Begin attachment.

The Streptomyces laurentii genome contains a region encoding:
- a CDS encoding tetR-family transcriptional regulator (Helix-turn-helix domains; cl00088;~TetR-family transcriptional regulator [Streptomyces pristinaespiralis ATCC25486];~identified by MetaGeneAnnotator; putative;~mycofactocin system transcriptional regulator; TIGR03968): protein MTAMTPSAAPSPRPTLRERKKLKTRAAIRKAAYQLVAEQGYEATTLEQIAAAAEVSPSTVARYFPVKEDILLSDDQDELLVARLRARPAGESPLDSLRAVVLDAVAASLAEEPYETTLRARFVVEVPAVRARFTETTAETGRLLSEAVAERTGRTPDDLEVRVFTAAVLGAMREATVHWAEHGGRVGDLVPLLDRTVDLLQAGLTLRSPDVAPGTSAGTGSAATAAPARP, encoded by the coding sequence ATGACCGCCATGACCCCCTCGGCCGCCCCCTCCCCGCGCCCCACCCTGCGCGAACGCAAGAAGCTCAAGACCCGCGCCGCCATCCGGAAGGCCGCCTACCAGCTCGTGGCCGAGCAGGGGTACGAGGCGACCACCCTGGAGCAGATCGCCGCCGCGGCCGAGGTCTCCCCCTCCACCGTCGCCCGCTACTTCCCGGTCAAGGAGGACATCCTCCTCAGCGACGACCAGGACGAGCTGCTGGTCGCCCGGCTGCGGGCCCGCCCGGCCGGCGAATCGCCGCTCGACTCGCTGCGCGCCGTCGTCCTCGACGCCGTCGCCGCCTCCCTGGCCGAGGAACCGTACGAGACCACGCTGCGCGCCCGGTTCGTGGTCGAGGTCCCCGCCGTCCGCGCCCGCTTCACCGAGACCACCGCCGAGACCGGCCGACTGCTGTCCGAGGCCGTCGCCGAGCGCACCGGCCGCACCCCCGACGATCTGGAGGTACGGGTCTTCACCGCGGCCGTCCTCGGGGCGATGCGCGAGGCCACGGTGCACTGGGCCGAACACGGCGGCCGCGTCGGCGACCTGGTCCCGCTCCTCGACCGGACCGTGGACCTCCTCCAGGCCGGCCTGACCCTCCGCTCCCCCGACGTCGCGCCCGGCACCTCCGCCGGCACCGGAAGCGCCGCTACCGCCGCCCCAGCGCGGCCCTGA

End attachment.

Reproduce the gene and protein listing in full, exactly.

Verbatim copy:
The Streptomyces laurentii genome contains a region encoding:
- a CDS encoding tetR-family transcriptional regulator (Helix-turn-helix domains; cl00088;~TetR-family transcriptional regulator [Streptomyces pristinaespiralis ATCC25486];~identified by MetaGeneAnnotator; putative;~mycofactocin system transcriptional regulator; TIGR03968): protein MTAMTPSAAPSPRPTLRERKKLKTRAAIRKAAYQLVAEQGYEATTLEQIAAAAEVSPSTVARYFPVKEDILLSDDQDELLVARLRARPAGESPLDSLRAVVLDAVAASLAEEPYETTLRARFVVEVPAVRARFTETTAETGRLLSEAVAERTGRTPDDLEVRVFTAAVLGAMREATVHWAEHGGRVGDLVPLLDRTVDLLQAGLTLRSPDVAPGTSAGTGSAATAAPARP, encoded by the coding sequence ATGACCGCCATGACCCCCTCGGCCGCCCCCTCCCCGCGCCCCACCCTGCGCGAACGCAAGAAGCTCAAGACCCGCGCCGCCATCCGGAAGGCCGCCTACCAGCTCGTGGCCGAGCAGGGGTACGAGGCGACCACCCTGGAGCAGATCGCCGCCGCGGCCGAGGTCTCCCCCTCCACCGTCGCCCGCTACTTCCCGGTCAAGGAGGACATCCTCCTCAGCGACGACCAGGACGAGCTGCTGGTCGCCCGGCTGCGGGCCCGCCCGGCCGGCGAATCGCCGCTCGACTCGCTGCGCGCCGTCGTCCTCGACGCCGTCGCCGCCTCCCTGGCCGAGGAACCGTACGAGACCACGCTGCGCGCCCGGTTCGTGGTCGAGGTCCCCGCCGTCCGCGCCCGCTTCACCGAGACCACCGCCGAGACCGGCCGACTGCTGTCCGAGGCCGTCGCCGAGCGCACCGGCCGCACCCCCGACGATCTGGAGGTACGGGTCTTCACCGCGGCCGTCCTCGGGGCGATGCGCGAGGCCACGGTGCACTGGGCCGAACACGGCGGCCGCGTCGGCGACCTGGTCCCGCTCCTCGACCGGACCGTGGACCTCCTCCAGGCCGGCCTGACCCTCCGCTCCCCCGACGTCGCGCCCGGCACCTCCGCCGGCACCGGAAGCGCCGCTACCGCCGCCCCAGCGCGGCCCTGA